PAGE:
Sunday Classic / Fast Pocket Water & Big Attractor Dry Flies

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I love fishing big attractors on steep gradient rivers and streams. Photo By: Louis Cahill

During the spring, summer and fall I often get the itch.

To forget about catching numbers and instead see how big of an attractor dry fly I can get away with fishing and still fool trout. For those of you who don’t know, my closest trout waters are North Georgia and Western North Carolina. We don’t regularly fish giant attractor dry fly patterns, like lots of my western friends do, because most of our water just won’t yield much results. That’s whats so cool about the idea of fishing them, when most anglers would chastise you. It gives me a little extra reward fishing patterns out of place and still catching fish. My favorite trout water for doing this on are medium-sized streams, particular in gorge sections that have a steep stream gradient. This type of water generally is loaded up with pocket water, and that’s perfect trout water for fishing big attractor patterns. Most of the trout found in these stretches of water are forced to be opportunistic feeders. The fast and turbulent water don’t give them a lot of time to examine their food before it’s out of their reach.

I’ll never forget an epic day of fishing in western North Carolina last year, fishing a size 6-8 Royal Wulff. I caught some really nice brown and rainbow trout that day, and I chuckled inside as I got weird looks from other locals on the stream, as they watched me drifting unusually large dry flies. They must have thought I was a first-timer. If you’re getting numb and bored with the same old fishing routine, I suggest you mix things up and try catching trout in a different or unusual way. It bring the kid out in you, and I guarantee every fish will put a smile on your face.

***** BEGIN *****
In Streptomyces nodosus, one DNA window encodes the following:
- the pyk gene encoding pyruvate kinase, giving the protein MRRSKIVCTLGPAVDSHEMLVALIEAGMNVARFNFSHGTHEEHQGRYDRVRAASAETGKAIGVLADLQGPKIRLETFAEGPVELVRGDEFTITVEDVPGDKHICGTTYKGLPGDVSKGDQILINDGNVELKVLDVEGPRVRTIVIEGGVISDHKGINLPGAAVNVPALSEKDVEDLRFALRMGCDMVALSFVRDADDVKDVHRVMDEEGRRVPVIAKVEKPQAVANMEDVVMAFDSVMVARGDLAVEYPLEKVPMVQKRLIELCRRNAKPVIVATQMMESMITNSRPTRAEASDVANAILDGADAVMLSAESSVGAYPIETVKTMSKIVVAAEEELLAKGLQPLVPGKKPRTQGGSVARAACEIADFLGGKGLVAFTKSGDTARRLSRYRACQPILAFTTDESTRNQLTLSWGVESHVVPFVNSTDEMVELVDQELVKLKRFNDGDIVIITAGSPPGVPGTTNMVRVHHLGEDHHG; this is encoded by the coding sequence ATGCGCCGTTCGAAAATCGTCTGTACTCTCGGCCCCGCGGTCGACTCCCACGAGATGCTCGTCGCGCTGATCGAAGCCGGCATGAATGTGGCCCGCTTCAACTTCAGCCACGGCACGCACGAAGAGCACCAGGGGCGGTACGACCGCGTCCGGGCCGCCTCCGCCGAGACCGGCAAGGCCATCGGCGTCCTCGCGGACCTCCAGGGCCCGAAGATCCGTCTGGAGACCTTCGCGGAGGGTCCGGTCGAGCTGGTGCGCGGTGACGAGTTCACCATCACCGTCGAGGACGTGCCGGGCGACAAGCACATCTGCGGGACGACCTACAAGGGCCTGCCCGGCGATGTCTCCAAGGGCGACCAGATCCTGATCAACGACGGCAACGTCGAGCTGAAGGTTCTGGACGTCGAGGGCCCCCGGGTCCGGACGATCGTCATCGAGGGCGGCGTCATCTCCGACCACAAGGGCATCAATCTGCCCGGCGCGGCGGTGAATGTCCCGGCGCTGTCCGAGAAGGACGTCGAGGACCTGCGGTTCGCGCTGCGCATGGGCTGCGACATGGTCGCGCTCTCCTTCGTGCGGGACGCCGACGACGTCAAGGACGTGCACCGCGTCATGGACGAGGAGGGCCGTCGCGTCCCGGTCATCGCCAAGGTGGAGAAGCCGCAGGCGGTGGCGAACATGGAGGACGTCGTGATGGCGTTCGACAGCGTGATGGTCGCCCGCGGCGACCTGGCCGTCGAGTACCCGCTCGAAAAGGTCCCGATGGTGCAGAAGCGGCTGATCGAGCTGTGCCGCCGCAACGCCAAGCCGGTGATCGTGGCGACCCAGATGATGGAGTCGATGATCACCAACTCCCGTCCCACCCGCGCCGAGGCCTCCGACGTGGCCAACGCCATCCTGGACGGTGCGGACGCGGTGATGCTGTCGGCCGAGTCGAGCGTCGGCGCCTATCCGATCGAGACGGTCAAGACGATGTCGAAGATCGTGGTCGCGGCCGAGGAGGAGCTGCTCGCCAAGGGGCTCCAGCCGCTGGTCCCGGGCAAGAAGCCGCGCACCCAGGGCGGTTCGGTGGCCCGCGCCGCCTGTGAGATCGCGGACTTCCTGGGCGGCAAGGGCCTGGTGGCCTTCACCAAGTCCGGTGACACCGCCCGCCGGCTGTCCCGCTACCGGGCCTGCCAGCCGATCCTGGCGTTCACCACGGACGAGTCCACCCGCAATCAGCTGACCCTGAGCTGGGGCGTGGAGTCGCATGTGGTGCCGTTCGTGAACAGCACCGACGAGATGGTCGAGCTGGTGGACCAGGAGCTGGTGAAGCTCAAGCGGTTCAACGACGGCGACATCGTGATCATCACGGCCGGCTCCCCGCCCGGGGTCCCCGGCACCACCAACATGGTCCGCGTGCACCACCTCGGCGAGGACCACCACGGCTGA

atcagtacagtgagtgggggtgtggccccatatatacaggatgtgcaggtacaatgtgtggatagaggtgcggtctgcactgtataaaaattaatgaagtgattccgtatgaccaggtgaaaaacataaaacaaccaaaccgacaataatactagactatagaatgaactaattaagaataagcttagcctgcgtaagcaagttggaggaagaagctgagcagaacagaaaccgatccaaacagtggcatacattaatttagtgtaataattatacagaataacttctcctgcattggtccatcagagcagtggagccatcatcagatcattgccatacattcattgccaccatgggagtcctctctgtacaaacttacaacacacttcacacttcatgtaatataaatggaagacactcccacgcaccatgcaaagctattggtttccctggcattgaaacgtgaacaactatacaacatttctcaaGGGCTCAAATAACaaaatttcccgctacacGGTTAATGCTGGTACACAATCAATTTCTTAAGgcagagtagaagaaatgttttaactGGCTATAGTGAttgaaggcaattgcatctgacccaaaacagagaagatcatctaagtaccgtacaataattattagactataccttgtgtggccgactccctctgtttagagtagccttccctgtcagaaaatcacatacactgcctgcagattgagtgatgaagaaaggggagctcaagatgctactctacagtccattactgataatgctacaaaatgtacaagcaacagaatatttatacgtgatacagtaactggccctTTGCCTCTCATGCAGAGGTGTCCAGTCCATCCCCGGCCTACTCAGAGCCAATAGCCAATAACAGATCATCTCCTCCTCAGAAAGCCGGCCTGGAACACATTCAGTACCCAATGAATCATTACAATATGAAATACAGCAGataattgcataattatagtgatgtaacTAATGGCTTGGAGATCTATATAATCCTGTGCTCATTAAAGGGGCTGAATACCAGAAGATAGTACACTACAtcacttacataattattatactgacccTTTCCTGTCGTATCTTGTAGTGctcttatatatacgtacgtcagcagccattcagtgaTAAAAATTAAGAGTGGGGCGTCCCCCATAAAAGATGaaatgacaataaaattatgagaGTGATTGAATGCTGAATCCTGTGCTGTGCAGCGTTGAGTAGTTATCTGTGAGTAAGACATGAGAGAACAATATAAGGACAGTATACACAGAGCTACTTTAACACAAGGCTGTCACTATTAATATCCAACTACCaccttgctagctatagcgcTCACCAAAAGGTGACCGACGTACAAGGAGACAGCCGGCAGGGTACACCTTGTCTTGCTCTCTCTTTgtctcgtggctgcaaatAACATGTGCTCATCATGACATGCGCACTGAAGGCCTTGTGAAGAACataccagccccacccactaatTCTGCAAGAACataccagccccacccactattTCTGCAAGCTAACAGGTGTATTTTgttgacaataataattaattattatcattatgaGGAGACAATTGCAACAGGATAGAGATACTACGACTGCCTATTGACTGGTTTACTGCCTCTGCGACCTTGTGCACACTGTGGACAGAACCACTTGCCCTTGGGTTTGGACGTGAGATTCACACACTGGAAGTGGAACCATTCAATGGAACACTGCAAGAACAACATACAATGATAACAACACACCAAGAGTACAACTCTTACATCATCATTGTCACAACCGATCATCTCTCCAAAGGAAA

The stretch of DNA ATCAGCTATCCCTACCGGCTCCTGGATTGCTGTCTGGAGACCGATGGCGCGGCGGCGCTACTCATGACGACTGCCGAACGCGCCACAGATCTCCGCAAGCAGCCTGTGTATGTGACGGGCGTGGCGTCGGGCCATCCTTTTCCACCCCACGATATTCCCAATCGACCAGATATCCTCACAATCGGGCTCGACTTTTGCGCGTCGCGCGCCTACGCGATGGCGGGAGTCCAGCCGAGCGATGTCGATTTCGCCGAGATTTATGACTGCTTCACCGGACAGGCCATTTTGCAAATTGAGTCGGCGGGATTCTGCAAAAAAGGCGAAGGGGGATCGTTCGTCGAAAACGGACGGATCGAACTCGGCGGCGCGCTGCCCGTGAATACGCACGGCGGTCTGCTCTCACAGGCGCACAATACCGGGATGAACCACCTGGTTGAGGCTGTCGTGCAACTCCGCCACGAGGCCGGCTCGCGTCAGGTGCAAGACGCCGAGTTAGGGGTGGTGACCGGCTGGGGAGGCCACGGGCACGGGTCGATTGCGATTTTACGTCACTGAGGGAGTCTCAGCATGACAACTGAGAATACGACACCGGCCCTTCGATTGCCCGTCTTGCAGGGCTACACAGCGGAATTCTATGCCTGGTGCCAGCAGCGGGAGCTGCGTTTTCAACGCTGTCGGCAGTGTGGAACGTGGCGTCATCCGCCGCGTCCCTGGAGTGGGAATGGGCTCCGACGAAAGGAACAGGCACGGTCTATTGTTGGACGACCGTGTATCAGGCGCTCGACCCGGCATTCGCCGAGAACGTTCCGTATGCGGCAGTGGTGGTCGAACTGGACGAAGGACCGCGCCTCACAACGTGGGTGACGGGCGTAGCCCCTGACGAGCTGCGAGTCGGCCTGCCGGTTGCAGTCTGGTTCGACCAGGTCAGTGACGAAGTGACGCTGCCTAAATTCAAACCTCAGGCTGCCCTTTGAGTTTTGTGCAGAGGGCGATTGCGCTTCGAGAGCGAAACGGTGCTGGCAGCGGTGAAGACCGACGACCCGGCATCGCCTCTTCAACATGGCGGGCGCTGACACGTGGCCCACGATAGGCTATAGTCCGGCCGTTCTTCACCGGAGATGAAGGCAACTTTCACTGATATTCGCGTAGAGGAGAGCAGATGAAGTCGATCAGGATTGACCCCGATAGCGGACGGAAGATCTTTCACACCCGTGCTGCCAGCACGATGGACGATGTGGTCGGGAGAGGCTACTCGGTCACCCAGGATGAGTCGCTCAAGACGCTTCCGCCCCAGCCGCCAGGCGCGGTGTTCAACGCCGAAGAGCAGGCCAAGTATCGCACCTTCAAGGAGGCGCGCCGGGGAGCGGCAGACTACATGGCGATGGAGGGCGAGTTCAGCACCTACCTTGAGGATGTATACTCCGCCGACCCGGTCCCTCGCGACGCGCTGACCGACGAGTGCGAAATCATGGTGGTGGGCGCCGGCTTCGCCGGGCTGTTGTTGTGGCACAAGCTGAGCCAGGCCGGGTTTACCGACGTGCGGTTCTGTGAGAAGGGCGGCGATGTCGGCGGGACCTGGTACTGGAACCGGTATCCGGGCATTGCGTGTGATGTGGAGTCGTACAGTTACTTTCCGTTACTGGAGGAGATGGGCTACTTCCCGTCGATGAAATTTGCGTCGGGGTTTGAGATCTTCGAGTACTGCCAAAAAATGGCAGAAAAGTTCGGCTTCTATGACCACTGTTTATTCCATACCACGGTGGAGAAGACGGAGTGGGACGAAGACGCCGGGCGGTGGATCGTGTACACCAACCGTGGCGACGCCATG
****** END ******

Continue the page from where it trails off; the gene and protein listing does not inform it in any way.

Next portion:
Some of my favorite attractor dry flys (from left to right): Royal Wulff, Stimulator, PMX, Double-Humpy

Keep it Reel,

Kent Klewein
Gink & Gasoline
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4 thoughts on “Sunday Classic / Fast Pocket Water & Big Attractor Dry Flies

  1. I too am a convert to fishing big attractors. I was first turned on to this technique while monitoring a beat during a Team USA Regional on my home water, the Kings river in Central California. The fly of choice was a #6 Royal PMX. The competitor used it to suspend a couple of bead head nymphs and was very successful. I would much rather cast a big dry fly then a bobber whenever I can get away with it. Watching fish come up to the big dry never gets old.

  2. I’ll be working with Atlantic Salmon restoration this summer, specifically parrs and smolts. Definitely going to be trying out some small traditional bombers to see if I can connect. Tons of pocket water in our field sites.

  3. funny, maybe i fish too many cutthroats… but when the conditions are right, go big or go home. *they love protein*.

    That being said, i have seen browns in New Zealand (lets be honest the most picky fish in the entire F-ing planet eat giant cicadas, not in season).

    Further during muddy runoff in CO, fast water, i have thrown simulators in pools, like size 8, and have had success…fish have to feed, and how many size 22 nymphs can they see in pure mud? contrary i know, but they can see a large buggy shadow : ) Maybe im nuts (likely, but i catch walleye and blue gill on the same patters in muddy water??)

    tho, on a side note, i always remove the white indicator from all simulator patterns (or tie my own that way) as for some reason it fishes better (also tie a knot in longer legs, it looks more buggy).

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